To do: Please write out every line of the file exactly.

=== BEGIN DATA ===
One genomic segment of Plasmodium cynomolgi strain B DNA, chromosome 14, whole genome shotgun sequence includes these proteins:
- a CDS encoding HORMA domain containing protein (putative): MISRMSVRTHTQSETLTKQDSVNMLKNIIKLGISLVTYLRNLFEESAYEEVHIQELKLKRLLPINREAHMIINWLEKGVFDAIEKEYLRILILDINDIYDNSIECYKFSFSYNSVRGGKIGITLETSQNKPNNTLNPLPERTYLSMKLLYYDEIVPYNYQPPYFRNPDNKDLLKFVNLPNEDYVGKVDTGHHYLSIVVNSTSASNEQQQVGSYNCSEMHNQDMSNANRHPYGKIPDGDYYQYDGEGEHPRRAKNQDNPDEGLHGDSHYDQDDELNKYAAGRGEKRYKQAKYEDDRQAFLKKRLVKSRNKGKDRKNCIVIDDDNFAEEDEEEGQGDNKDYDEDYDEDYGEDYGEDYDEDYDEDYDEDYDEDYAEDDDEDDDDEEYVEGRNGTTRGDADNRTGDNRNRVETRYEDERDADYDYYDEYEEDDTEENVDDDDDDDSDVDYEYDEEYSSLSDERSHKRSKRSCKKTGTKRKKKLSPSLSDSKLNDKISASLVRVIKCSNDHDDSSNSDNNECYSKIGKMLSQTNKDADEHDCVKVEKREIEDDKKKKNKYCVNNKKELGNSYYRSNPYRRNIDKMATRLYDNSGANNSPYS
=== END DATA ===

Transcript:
One genomic segment of Plasmodium cynomolgi strain B DNA, chromosome 14, whole genome shotgun sequence includes these proteins:
- a CDS encoding HORMA domain containing protein (putative): MISRMSVRTHTQSETLTKQDSVNMLKNIIKLGISLVTYLRNLFEESAYEEVHIQELKLKRLLPINREAHMIINWLEKGVFDAIEKEYLRILILDINDIYDNSIECYKFSFSYNSVRGGKIGITLETSQNKPNNTLNPLPERTYLSMKLLYYDEIVPYNYQPPYFRNPDNKDLLKFVNLPNEDYVGKVDTGHHYLSIVVNSTSASNEQQQVGSYNCSEMHNQDMSNANRHPYGKIPDGDYYQYDGEGEHPRRAKNQDNPDEGLHGDSHYDQDDELNKYAAGRGEKRYKQAKYEDDRQAFLKKRLVKSRNKGKDRKNCIVIDDDNFAEEDEEEGQGDNKDYDEDYDEDYGEDYGEDYDEDYDEDYDEDYDEDYAEDDDEDDDDEEYVEGRNGTTRGDADNRTGDNRNRVETRYEDERDADYDYYDEYEEDDTEENVDDDDDDDSDVDYEYDEEYSSLSDERSHKRSKRSCKKTGTKRKKKLSPSLSDSKLNDKISASLVRVIKCSNDHDDSSNSDNNECYSKIGKMLSQTNKDADEHDCVKVEKREIEDDKKKKNKYCVNNKKELGNSYYRSNPYRRNIDKMATRLYDNSGANNSPYS